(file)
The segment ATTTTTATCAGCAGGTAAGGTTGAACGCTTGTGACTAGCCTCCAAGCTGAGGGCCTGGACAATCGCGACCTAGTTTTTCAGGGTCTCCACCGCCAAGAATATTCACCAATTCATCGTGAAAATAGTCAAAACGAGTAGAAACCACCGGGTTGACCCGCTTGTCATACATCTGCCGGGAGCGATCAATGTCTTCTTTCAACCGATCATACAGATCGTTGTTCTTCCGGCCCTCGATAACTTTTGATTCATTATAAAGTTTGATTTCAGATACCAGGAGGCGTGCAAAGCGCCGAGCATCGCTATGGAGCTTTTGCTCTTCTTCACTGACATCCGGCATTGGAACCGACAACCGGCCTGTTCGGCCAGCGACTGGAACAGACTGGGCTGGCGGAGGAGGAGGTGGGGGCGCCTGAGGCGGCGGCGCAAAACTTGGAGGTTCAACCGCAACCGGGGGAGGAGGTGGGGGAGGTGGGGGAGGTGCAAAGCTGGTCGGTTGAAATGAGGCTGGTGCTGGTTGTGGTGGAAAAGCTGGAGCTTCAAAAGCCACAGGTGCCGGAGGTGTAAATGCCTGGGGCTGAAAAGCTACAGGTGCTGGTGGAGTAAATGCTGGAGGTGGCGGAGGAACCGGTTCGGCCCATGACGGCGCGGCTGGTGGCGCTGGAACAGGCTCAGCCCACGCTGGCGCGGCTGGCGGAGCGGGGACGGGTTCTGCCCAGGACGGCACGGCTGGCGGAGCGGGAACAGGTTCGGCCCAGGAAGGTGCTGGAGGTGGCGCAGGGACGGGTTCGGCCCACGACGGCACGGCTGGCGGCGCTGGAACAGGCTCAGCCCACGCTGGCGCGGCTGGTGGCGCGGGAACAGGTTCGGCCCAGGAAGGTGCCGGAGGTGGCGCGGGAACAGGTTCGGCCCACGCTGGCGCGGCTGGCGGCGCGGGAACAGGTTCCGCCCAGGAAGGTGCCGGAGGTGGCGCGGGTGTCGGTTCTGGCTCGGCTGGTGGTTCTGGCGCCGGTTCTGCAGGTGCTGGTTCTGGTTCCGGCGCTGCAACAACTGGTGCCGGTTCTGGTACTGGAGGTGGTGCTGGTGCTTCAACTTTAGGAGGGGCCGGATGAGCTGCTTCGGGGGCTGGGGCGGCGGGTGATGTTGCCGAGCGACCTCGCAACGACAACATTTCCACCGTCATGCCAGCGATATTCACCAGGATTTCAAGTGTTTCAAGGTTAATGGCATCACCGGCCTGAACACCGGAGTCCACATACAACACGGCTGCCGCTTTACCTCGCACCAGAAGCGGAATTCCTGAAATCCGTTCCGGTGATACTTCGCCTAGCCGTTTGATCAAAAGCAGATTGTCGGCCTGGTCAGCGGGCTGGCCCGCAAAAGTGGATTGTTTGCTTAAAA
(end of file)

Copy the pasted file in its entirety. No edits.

The segment ATTTTTATCAGCAGGTAAGGTTGAACGCTTGTGACTAGCCTCCAAGCTGAGGGCCTGGACAATCGCGACCTAGTTTTTCAGGGTCTCCACCGCCAAGAATATTCACCAATTCATCGTGAAAATAGTCAAAACGAGTAGAAACCACCGGGTTGACCCGCTTGTCATACATCTGCCGGGAGCGATCAATGTCTTCTTTCAACCGATCATACAGATCGTTGTTCTTCCGGCCCTCGATAACTTTTGATTCATTATAAAGTTTGATTTCAGATACCAGGAGGCGTGCAAAGCGCCGAGCATCGCTATGGAGCTTTTGCTCTTCTTCACTGACATCCGGCATTGGAACCGACAACCGGCCTGTTCGGCCAGCGACTGGAACAGACTGGGCTGGCGGAGGAGGAGGTGGGGGCGCCTGAGGCGGCGGCGCAAAACTTGGAGGTTCAACCGCAACCGGGGGAGGAGGTGGGGGAGGTGGGGGAGGTGCAAAGCTGGTCGGTTGAAATGAGGCTGGTGCTGGTTGTGGTGGAAAAGCTGGAGCTTCAAAAGCCACAGGTGCCGGAGGTGTAAATGCCTGGGGCTGAAAAGCTACAGGTGCTGGTGGAGTAAATGCTGGAGGTGGCGGAGGAACCGGTTCGGCCCATGACGGCGCGGCTGGTGGCGCTGGAACAGGCTCAGCCCACGCTGGCGCGGCTGGCGGAGCGGGGACGGGTTCTGCCCAGGACGGCACGGCTGGCGGAGCGGGAACAGGTTCGGCCCAGGAAGGTGCTGGAGGTGGCGCAGGGACGGGTTCGGCCCACGACGGCACGGCTGGCGGCGCTGGAACAGGCTCAGCCCACGCTGGCGCGGCTGGTGGCGCGGGAACAGGTTCGGCCCAGGAAGGTGCCGGAGGTGGCGCGGGAACAGGTTCGGCCCACGCTGGCGCGGCTGGCGGCGCGGGAACAGGTTCCGCCCAGGAAGGTGCCGGAGGTGGCGCGGGTGTCGGTTCTGGCTCGGCTGGTGGTTCTGGCGCCGGTTCTGCAGGTGCTGGTTCTGGTTCCGGCGCTGCAACAACTGGTGCCGGTTCTGGTACTGGAGGTGGTGCTGGTGCTTCAACTTTAGGAGGGGCCGGATGAGCTGCTTCGGGGGCTGGGGCGGCGGGTGATGTTGCCGAGCGACCTCGCAACGACAACATTTCCACCGTCATGCCAGCGATATTCACCAGGATTTCAAGTGTTTCAAGGTTAATGGCATCACCGGCCTGAACACCGGAGTCCACATACAACACGGCTGCCGCTTTACCTCGCACCAGAAGCGGAATTCCTGAAATCCGTTCCGGTGATACTTCGCCTAGCCGTTTGATCAAAAGCAGATTGTCGGCCTGGTCAGCGGGCTGGCCCGCAAAAGTGGATTGTTTGCTTAAAA